How do I find out what my credit score is?
You can obtain your credit score from each of the three major credit-reporting agencies as well as other independent organizations. Unlike your free credit report allowable twice a year under Georgia law, you may have to pay a fee to obtain your credit score. Some independent organizations may offer a free credit report and credit score, but there is often a catch. It is important that you check these organizations for references before you provide them with personal information.
Are there government grants for my business?
Generally, there are no government grants available for small businesses. In fact, the term "grant" may be a misnomer, since grants simply pay for services the government needs done. Most government grants are awarded to non-profit organizations or local governments, not to private companies. One possible exception is for companies developing or exporting agricultural goods, including food and forest product. If you think you may qualify for one of these, click on reference. Another exception could be the SBIR or STTR programs, which fund the research and development of technological innovation that meets specific government needs. For more information on these programs, click on www.sba.gov/SBIR.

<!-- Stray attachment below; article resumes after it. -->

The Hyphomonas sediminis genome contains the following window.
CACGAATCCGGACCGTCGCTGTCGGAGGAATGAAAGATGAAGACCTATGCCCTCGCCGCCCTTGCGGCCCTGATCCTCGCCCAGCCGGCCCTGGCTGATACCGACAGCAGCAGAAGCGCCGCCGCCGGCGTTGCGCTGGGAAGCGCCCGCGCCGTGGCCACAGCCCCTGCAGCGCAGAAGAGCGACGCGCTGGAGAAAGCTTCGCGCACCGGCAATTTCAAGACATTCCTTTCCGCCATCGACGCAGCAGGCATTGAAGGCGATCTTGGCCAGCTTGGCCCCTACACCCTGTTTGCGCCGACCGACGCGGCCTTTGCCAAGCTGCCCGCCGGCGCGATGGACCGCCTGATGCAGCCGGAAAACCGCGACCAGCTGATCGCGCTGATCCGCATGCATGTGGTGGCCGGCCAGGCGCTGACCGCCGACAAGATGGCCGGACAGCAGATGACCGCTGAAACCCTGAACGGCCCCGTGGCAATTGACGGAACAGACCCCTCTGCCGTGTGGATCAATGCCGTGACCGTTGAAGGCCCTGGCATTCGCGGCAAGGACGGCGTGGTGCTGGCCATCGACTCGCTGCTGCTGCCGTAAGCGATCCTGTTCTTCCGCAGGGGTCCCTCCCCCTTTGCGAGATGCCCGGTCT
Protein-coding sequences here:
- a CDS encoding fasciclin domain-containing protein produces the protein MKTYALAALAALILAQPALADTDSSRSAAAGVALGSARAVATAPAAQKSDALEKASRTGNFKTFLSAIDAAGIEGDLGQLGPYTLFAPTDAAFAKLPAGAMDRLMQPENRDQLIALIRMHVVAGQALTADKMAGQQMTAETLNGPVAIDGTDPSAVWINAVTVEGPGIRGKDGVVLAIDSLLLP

Does the SBDC provide financing?
No. The SBDC is an economic development program of the University of Georgia system and does not lend money. SBDC Consultants can help you identify sources of funding to best fit your financial needs.
Can I get an SBA guaranteed loan to refinance present debt?
Yes, if the debt is a business debt (i.e. not personal) and the refinance must result in a minimum of 20 percent improvement in cash flow.
Can the SBA lend me money?
No, the SBA does not directly lend money. However, it does provide guarantees which eliminate some of the risk to its lending partners, such as banks, community development organizations and microlenders. SBA partners lend money to small businesses based on the guidelines for each of its three loan programs. For more information, click on http://www.sba.gov/financing/sbaloan/snapshot.html.
What are angel investors and how do I find them?